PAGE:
"Couldn't be helped," the crewman said. "The captain stayed on watch thirty minutes later than usual. He's gone to bed now."
Lucas nodded. "Anything else we should know?"
The crewman shook his head. "The security systems are disabled. You should have no problem getting into the engine room or the communications suite."
"Good," Lucas said. He sent three men to the engine room and two others to the communications center, where the satellite receivers, multiband radios and controls for the various automatic beacons lay.
Turning to the Swift's crewman, he made a change. "Take one of my men and go to the captain's quarters. Wake the old man up and bring him to me."
"I thought you'd want me to lead you to the bridge," the crewman replied.
"That, we can find on our own."
The various groups left the compartment, heading in opposite directions. Lucas took Callum with him. They went forward toward the nearest stairwell.
Moving calmly, Lucas raised the Velcro flap covering his belly. Without breaking stride, he removed a QCW-05 submachine gun that was strapped diagonally across his chest. He slung it into place and screwed a cylindrical compressor into the barrel.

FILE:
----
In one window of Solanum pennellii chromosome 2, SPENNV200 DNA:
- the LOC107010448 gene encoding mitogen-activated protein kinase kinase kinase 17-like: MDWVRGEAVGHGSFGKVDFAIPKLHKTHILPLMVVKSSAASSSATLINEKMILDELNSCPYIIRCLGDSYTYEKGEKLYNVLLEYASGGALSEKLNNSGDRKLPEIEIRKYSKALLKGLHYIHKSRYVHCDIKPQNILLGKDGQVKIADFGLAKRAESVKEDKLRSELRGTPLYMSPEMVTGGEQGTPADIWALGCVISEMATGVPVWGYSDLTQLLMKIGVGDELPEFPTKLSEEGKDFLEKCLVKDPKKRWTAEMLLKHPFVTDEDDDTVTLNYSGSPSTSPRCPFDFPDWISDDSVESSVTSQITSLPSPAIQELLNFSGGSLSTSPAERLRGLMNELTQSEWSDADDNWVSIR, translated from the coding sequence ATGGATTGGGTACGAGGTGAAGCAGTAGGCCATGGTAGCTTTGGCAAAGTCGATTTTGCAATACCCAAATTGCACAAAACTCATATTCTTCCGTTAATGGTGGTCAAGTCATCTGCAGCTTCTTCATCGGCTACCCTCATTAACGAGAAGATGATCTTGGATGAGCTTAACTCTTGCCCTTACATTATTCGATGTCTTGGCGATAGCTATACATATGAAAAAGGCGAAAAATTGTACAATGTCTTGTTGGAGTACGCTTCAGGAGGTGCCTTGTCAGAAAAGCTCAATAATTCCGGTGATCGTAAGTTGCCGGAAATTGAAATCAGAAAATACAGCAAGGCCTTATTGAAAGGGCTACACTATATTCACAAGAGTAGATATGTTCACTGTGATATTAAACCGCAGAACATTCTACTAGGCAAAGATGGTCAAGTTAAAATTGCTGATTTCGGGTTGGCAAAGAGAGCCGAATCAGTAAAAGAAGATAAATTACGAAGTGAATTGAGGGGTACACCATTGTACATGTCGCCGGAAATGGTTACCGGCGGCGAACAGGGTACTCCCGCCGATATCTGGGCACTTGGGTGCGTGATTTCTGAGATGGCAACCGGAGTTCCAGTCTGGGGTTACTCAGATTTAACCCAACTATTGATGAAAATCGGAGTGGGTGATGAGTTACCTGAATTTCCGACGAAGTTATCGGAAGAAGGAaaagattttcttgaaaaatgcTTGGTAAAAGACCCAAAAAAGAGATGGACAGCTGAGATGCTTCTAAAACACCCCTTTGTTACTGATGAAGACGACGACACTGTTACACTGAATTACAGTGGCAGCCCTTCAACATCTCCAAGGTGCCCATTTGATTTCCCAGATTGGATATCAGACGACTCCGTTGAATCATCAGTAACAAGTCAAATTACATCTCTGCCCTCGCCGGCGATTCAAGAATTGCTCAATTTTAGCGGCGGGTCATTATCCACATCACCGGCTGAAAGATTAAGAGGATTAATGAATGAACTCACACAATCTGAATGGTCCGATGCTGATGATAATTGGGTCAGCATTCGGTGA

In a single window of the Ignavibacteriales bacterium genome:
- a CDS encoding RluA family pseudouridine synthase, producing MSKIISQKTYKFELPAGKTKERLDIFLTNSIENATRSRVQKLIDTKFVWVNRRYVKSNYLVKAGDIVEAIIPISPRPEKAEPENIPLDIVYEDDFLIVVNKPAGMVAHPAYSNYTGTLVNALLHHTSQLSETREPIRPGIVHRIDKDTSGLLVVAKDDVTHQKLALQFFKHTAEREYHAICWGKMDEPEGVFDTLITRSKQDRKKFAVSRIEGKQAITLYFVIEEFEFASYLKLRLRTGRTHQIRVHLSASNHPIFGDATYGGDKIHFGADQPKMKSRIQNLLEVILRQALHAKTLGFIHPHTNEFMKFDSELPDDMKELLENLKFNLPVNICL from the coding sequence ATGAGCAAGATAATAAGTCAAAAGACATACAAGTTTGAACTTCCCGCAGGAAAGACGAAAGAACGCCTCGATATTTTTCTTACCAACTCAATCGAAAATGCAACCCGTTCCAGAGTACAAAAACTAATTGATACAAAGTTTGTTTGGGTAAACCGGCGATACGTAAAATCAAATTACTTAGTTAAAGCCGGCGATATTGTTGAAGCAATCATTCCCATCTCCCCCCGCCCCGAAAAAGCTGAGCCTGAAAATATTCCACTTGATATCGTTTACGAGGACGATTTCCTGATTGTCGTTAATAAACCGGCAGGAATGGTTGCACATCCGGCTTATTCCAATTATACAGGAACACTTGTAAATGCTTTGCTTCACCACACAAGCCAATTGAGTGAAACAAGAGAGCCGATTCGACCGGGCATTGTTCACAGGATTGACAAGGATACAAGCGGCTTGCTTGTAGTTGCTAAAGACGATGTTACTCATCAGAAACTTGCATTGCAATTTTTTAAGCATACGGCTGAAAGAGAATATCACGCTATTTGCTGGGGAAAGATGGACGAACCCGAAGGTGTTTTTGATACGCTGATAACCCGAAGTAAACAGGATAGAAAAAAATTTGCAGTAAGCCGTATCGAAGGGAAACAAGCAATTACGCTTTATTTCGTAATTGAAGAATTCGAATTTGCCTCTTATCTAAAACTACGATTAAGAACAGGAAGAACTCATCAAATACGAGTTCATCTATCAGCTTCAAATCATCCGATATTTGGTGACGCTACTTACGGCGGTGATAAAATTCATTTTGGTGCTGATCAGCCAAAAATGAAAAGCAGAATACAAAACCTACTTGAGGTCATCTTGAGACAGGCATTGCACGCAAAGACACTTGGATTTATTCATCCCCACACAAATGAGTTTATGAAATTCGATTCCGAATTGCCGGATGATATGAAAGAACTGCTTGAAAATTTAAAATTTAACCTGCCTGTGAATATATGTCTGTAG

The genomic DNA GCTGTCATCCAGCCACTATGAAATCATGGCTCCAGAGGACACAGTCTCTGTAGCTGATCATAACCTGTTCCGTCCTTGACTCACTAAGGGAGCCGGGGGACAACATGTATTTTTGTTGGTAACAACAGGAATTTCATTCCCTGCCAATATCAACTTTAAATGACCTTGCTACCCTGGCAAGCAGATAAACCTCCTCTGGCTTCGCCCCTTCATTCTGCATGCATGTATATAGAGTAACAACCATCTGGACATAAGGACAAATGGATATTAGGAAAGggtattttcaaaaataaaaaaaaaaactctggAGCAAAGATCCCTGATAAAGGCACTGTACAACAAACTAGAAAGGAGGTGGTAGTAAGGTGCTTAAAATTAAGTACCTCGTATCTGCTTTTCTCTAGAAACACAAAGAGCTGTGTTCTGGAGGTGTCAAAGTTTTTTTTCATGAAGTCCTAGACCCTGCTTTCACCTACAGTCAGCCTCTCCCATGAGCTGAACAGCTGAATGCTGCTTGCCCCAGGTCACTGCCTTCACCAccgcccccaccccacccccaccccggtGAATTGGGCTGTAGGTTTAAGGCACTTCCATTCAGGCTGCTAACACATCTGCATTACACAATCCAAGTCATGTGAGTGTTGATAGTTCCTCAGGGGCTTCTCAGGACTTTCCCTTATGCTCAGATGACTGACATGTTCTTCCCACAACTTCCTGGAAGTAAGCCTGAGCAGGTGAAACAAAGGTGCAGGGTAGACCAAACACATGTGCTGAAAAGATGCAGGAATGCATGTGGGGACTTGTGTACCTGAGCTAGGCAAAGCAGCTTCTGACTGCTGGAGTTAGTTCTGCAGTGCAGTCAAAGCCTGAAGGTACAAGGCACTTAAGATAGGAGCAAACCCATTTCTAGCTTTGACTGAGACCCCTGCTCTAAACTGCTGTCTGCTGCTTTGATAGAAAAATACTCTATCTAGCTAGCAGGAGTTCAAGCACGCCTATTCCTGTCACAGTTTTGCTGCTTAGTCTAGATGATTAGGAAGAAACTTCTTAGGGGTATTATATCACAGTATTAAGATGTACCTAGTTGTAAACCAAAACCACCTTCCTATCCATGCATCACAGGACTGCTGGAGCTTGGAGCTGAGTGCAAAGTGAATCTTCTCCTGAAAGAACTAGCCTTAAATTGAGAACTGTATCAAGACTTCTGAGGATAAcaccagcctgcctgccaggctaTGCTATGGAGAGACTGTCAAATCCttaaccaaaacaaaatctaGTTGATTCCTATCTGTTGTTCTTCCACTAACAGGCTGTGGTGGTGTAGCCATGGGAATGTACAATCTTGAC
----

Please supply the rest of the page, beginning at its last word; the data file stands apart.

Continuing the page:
The Chinese QCW fired a subsonic 5.8mm round made of hardened steel instead of soft lead. It was compact and well suited for close quarters combat. The shell could punch through a quarter-inch steel plate.
Lucas had trained his men to use them to lethal effect, but if things went as planned, they wouldn't have to fire a single shot.
Reaching the bridge, they found the Swift's first officer and a pair of crewmen at the helm. Avoiding the theatrics of bursting into the compartment shouting threats, Lucas stepped quietly over the threshold, clearing his throat to get everyone's attention.
The men on the bridge reacted with glacial speed. Their collective surprise at the appearance of armed men in commando gear was so complete that they froze in confusion.
"Get down on the deck," Lucas said calmly, "if you'd rather not be shot to pieces."
The two crewmen did as ordered. The first officer seemed stuck in his chair. Finally he spoke. "We have cash in the safe," he said, raising his hands, easing out of the seat and dropping to one knee. "It's unlocked."
"Of course it is," Lucas said.
The lack of resistance and an unlocked safe were marks of the modern state of piracy. An unspoken agreement had arisen between the world's various pirates and shipping lines whose vessels plowed the seas.
Pirates came aboard vessels where they could. Usually in tight coastal waters near poor, unstable countries. Instead of fighting them off and risking death and destruction, officers and crew often hid in safe rooms, or castles, that the pirates could not access, but allowing them time to search the ship for cash or valuables. Safes were left open and supplied with a modicum of currency. Just enough to give the pirates an easy score and incentive to get off the ship as fast as possible. At times, cell phones and laptop computers were used to augment the bribe, left out for the taking like cookies for Santa Claus.